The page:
Even in this day of 12-game regular-season schedules, posting double-digit victory totals is difficult. This past season, 20 of the 120 Football Bowl Subdivision teams won at least 10 games. That's 16.7 percent.
So if 10 wins is a tough task in an age when some teams play as many as 14 games in a season, imagine the difficulty when schedules included just 10 or 11 games.
The Web site cfbdatawarehouse.com, which has scads of college football statistics, shows that Oklahoma leads the nation with 31 10-win seasons. Alabama is second with 30.
Notre Dame, perhaps the most storied program in college football history, has 15. But it should be noted that from 1925-69, the Irish did not participate in bowls, which compromised their chances of 10-win seasons. Consequently, 11 of Notre Dame's 10-win seasons have come since 1970.
In the late '80s and early '90s, the Irish came to expect 10-win seasons. From 1988-93, they posted at least 10 wins in five of six seasons.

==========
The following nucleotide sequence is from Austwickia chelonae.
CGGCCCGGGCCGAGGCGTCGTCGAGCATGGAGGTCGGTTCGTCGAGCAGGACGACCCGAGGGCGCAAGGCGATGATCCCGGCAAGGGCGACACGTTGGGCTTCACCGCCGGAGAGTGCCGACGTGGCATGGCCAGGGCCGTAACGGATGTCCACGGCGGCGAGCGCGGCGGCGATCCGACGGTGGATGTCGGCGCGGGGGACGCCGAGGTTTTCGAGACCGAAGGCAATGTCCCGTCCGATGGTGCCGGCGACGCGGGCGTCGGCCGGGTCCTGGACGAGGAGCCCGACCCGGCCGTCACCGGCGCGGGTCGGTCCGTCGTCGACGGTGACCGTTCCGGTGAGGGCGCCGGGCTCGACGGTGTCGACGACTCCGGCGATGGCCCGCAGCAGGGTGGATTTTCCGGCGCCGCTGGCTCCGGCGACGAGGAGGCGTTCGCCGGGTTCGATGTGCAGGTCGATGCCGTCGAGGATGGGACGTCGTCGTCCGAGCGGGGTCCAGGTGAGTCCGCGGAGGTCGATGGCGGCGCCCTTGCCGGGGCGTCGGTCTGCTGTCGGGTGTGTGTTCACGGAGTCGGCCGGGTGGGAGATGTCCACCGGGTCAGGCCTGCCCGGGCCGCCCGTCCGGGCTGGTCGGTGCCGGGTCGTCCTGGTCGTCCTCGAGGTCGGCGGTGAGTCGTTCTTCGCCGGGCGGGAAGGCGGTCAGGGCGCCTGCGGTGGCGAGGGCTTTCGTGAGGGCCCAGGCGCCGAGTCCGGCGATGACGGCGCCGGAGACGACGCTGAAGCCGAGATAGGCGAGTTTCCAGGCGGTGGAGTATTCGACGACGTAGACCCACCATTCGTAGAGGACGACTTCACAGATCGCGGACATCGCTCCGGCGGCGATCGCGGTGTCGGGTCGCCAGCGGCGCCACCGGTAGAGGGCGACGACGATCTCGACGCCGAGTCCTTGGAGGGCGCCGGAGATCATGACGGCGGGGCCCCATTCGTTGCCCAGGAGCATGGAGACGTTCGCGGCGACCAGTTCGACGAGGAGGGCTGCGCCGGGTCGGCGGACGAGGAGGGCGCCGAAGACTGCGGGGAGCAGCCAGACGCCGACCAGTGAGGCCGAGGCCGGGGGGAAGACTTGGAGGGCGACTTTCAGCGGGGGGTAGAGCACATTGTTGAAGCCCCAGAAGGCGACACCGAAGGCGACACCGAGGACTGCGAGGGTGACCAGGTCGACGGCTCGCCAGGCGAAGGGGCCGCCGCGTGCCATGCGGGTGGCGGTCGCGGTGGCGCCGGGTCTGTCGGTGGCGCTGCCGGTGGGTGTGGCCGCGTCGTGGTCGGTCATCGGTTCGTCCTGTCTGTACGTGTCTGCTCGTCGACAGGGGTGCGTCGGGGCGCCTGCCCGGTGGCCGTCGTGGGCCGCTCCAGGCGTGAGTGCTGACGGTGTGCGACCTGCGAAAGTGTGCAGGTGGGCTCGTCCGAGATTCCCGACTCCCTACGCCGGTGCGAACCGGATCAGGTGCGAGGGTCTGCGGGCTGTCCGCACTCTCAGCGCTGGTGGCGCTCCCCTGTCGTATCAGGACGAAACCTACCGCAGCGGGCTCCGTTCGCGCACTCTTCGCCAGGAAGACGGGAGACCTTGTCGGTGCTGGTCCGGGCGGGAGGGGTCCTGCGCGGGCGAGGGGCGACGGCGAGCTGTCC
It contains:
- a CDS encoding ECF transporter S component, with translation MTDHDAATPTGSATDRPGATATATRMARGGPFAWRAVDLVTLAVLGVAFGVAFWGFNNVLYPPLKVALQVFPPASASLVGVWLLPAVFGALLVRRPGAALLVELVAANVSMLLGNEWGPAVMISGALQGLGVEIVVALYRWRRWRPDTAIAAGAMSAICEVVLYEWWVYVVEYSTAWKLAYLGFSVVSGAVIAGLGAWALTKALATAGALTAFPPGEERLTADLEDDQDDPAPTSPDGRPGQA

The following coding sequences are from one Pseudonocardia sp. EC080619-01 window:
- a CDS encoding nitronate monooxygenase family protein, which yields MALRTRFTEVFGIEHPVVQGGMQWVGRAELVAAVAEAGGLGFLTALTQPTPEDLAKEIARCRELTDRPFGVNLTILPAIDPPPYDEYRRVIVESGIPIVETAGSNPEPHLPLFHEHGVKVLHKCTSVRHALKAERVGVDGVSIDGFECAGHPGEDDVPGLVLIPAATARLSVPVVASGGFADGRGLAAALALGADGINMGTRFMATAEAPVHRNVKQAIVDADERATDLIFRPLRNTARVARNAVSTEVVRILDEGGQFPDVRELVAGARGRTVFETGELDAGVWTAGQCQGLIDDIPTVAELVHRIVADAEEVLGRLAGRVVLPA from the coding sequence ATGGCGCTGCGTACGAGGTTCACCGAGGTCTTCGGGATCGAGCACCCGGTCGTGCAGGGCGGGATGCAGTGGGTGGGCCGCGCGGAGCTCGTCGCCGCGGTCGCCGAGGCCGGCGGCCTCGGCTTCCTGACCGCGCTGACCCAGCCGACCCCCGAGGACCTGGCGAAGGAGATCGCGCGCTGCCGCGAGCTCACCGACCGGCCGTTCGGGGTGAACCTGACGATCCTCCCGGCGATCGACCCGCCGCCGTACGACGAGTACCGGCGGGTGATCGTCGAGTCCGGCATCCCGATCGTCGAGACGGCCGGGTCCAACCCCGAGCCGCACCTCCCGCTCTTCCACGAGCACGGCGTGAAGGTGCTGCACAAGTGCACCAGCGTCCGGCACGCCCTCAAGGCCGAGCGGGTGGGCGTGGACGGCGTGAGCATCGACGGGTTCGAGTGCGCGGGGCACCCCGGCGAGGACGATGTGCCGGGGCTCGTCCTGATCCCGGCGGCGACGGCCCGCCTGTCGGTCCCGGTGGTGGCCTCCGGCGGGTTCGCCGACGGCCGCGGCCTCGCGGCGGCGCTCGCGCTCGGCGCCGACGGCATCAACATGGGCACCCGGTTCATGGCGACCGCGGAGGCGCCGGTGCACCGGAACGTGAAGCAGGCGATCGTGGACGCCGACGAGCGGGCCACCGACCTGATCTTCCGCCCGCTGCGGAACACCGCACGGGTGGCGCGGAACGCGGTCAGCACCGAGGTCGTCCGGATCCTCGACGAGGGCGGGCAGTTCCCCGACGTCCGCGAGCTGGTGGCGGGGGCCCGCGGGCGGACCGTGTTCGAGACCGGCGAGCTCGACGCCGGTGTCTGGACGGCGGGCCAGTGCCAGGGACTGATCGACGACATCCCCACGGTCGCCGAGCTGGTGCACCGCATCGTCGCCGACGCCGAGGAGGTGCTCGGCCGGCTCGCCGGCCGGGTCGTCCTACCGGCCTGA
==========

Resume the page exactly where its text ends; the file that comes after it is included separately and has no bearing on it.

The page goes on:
Notre Dame has managed only 10 wins in the past two seasons combined – its lowest two-year total since combining for seven wins in 1962 and '63.
But, hey, the Irish posted seven victories in '08, so the program may be climbing. That's what Irish fans would love to think. Some just want to be loved, as we see in this week's mailbag.
From Michael in Franklin, Tenn.: I just want to see you show some love for Notre Dame. Picking up five-star linebacker Manti Te'o and having some serious momentum heading into 2010 recruiting, do you see Charlie Weis and Notre Dame heading in the right direction?
Love for Notre Dame? Oh, Michael, you just do not know what you ask.
Rewind to Jan. 2, 1978. A 16-year-old kid shivers in a frigid Cotton Bowl, rooting for No. 1 Texas. He's sitting in a bleacher section bathed in green and gold. Three friends and that 16-year-old – it was me – left early in the fourth quarter that day, humbled by a 38-10 loss, unmercifully taunted and soaked in beer and soda thrown on us by Irish fans. That was the first day a kid from Dallas would be tormented by Joe Montana – and I won't even bring up that pass to Dwight Clark.
Since, I have married into a Notre Dame family. My sister-in-law in Brownsville, Texas, always phones to gloat over every Irish victory – though the volume of calls obviously has decreased substantially the past couple of years.